Franz Kafka, one of the best known 20th century literary figures, has a unique writing
style that has been widely influential and is worthy to emulate. The objective of this
paper is to analyze and pull apart the various aspects of Kafka’s style, and concurrently critique
my own attempt to imitate Kafka’s style. I will explore the aspects of Kafka’s work (primarily
Metamorphosis) from the very basic elements of style to literary techniques, and explain my
attempt to utilize these same elements in my own work of short fiction The Infinite Desert.
First, examining the very basic elements of style in both Metamorphosis and The Hunger
Artist, a distinct stylistic approach becomes clear. In terms of syntax, Kafka likes to write very
long sentences. While I’m tempted to refer to this stylistic choice as stream of consciousness,
it really does not fall under that definition. While he writes in long (and I mean really long)
sentences, there isn’t that sense of disjointed ideas and thoughts. Specifically speaking of
Metamorphosis, Gregor’s thoughts are not presented in a rambling way; his thoughts are not
streaming together. They are clearly and carefully expressed. Stream of consciousness, in my
experience, can be difficult to follow and comprehend, but this narrative is very clear and
comprehendible in this sense.
In the same vein, Kafka’s diction has certain clarity as well, which seems to help to
intensify the fantastical element of his work. His writing is very straightforward and simple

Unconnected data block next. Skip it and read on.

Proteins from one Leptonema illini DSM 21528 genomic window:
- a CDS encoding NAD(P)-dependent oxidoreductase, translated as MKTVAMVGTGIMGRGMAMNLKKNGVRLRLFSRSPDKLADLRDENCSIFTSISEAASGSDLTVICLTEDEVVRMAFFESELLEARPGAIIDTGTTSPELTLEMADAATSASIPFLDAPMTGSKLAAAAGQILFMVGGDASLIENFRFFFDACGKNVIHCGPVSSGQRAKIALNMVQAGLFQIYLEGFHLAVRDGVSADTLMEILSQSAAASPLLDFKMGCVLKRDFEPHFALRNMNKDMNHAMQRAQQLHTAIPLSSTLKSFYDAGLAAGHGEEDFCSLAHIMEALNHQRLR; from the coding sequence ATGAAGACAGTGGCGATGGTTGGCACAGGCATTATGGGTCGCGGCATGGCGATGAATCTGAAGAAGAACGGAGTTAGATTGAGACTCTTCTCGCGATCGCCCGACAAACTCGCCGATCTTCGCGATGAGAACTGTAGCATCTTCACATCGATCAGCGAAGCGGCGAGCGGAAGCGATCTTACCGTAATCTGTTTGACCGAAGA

without heavy figurative language. It is not too wordy. It is also very formal. Take for example
the opening lines from The Hunger Artist, “In recent decades the public’s interest in the art of
fasting has suffered a marked decline. While formerly it used to pay very well to stage large
exhibitions of this kind under private management, today this is quite impossible.” The
language is not overly academic or intellectual, and it isn’t flowery and littered with figurative
language like other authors’ I’ve read. Kafka’s diction feels sophisticated in its simplicity.
This simplistic and formal diction is an aspect of Kafka’s style that I tried to imitate in my
own story. Though, my imitation is not perfectly executed. My own diction is probably a bit too
academic at times, which works to create a somewhat different tone. Kafka probably would
have thought that words such as “indefatigable” and “torrid” were unnecessary.
The formality of Kafka’s diction helps to establish a formal and generally objective tone,
which seems to add to the prominent themes of alienation and isolation in Metamorphosis (as
well as in other works). Though, the tone that Kafka creates in this particular work is more
complex than that. At times some subtle, dark humor seeps into the narrative. One such
example of this dark humor is when Gregor’s father attacks him by throwing fruit at him and
one apple becomes lodged in Gregor’s back. He continued to suffer...